# beavers: Body Temperature Series of Two Beavers

 beavers R Documentation

## Body Temperature Series of Two Beavers

### Description

Reynolds (1994) describes a small part of a study of the long-term temperature dynamics of beaver Castor canadensis in north-central Wisconsin. Body temperature was measured by telemetry every 10 minutes for four females, but data from a one period of less than a day for each of two animals is used there.

### Usage

```beaver1
beaver2
```

### Format

The `beaver1` data frame has 114 rows and 4 columns on body temperature measurements at 10 minute intervals.

The `beaver2` data frame has 100 rows and 4 columns on body temperature measurements at 10 minute intervals.

The variables are as follows:

day

Day of observation (in days since the beginning of 1990), December 12–13 (`beaver1`) and November 3–4 (`beaver2`).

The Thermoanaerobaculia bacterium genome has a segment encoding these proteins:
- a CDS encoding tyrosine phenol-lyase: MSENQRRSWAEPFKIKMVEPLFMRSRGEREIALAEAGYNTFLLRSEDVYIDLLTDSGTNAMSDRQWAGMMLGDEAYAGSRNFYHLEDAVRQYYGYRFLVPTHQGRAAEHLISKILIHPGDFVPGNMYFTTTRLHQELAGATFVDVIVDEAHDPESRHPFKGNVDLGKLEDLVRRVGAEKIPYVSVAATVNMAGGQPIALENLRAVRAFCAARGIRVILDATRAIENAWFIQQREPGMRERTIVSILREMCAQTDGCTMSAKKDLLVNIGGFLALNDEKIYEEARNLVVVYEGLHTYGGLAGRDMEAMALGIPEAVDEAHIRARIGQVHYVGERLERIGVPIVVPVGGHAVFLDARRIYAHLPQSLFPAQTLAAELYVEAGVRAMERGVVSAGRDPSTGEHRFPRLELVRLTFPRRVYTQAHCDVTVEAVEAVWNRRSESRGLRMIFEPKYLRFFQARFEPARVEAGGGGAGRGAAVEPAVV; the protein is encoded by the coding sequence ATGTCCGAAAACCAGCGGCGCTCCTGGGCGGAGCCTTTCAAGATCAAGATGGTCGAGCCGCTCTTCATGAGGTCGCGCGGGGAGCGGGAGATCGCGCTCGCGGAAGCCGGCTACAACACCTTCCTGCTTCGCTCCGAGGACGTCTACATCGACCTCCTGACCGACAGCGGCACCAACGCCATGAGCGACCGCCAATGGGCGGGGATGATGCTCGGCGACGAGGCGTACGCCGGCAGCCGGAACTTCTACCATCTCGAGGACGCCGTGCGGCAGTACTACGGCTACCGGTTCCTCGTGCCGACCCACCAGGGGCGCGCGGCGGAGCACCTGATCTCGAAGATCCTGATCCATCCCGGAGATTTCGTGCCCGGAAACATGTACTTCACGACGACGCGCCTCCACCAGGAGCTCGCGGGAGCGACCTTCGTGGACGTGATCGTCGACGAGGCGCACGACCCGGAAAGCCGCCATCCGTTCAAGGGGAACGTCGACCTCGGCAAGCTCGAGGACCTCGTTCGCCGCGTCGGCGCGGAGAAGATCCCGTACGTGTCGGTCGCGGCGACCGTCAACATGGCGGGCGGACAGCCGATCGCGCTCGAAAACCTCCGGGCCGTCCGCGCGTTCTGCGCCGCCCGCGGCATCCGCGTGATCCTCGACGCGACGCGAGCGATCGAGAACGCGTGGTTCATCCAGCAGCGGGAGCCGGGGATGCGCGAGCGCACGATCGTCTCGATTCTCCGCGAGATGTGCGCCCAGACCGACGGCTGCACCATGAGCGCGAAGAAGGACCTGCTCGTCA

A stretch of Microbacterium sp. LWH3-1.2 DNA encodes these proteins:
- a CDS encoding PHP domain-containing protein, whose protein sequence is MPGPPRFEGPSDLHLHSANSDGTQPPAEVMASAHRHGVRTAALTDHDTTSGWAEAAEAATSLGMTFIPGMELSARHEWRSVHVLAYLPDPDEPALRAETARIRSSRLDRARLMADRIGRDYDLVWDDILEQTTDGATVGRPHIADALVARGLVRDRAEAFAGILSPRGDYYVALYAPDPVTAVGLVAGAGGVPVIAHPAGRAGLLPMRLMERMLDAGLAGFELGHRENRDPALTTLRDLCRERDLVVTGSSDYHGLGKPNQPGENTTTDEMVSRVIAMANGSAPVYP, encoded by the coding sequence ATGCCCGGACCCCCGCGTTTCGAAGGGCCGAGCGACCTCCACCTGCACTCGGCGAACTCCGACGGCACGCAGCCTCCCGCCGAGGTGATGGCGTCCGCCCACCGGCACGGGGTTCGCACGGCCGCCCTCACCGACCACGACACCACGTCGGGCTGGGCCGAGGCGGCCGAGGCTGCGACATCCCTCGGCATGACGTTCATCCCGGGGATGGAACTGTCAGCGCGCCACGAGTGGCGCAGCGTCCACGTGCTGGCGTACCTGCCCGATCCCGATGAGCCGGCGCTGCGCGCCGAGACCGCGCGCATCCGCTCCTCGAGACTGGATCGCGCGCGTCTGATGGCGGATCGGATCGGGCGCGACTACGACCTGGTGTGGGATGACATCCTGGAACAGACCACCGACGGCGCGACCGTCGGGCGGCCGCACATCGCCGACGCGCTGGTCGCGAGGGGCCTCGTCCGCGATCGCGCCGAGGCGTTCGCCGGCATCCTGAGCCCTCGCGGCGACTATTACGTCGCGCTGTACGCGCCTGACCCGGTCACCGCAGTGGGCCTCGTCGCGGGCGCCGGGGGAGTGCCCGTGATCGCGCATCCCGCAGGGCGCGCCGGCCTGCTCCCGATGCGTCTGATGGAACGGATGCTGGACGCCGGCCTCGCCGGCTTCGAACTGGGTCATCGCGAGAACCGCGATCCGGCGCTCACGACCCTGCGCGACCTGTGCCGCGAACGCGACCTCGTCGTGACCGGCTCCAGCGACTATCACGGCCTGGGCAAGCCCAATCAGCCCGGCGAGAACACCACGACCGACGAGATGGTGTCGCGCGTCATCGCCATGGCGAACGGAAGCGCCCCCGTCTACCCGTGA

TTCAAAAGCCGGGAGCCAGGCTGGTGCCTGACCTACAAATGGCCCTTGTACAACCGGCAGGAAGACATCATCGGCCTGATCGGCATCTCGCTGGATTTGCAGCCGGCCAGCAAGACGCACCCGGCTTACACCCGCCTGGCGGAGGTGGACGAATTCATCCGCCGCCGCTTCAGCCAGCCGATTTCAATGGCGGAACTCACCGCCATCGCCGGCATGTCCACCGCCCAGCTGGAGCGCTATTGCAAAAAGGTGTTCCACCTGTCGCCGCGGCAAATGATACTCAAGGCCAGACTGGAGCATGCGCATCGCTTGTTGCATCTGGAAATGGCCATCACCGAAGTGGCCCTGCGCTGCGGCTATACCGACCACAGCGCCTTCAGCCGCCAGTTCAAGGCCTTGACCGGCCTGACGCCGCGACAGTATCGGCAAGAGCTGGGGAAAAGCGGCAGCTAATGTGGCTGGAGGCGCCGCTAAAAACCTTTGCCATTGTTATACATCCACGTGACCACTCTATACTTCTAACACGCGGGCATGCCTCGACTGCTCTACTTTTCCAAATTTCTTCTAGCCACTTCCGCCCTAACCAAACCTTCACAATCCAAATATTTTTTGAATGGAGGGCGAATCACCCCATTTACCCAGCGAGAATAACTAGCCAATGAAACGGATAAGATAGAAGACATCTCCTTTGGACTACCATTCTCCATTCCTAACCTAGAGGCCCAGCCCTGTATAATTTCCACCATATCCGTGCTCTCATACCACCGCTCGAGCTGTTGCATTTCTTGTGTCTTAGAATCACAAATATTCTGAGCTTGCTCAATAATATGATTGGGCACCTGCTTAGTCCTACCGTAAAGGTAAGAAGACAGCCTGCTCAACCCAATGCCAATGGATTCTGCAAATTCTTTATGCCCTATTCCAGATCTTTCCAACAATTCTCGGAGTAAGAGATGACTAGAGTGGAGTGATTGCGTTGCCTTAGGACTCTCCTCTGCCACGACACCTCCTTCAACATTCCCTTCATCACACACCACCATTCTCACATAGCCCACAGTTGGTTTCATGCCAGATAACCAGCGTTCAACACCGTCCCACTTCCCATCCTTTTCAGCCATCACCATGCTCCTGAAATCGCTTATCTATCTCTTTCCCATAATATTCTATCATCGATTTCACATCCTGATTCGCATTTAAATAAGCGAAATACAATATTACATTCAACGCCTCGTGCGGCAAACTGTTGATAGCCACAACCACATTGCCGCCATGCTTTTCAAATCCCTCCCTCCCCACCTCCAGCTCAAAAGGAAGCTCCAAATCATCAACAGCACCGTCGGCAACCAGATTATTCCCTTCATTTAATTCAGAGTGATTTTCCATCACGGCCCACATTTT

time

Time of observation, in the form `0330` for 3:30am

temp

Measured body temperature in degrees Celsius.

activ

Indicator of activity outside the retreat.

### Note

The observation at 22:20 is missing in `beaver1`.

### Source

P. S. Reynolds (1994) Time-series analyses of beaver body temperatures. Chapter 11 of Lange, N., Ryan, L., Billard, L., Brillinger, D., Conquest, L. and Greenhouse, J. eds (1994) Case Studies in Biometry. New York: John Wiley and Sons.

### Examples

```require(graphics)
(yl <- range(beaver1\$temp, beaver2\$temp))

beaver.plot <- function(bdat, ...) {
nam <- deparse(substitute(bdat))
with(bdat, {
# Hours since start of day:
hours <- time %/% 100 + 24*(day - day) + (time %% 100)/60
plot (hours, temp, type = "l", ...,
main = paste(nam, "body temperature"))
abline(h = 37.5, col = "gray", lty = 2)
is.act <- activ == 1
points(hours[is.act], temp[is.act], col = 2, cex = .8)
})
}
op <- par(mfrow = c(2, 1), mar = c(3, 3, 4, 2), mgp = 0.9 * 2:0)
beaver.plot(beaver1, ylim = yl)
beaver.plot(beaver2, ylim = yl)
par(op)
```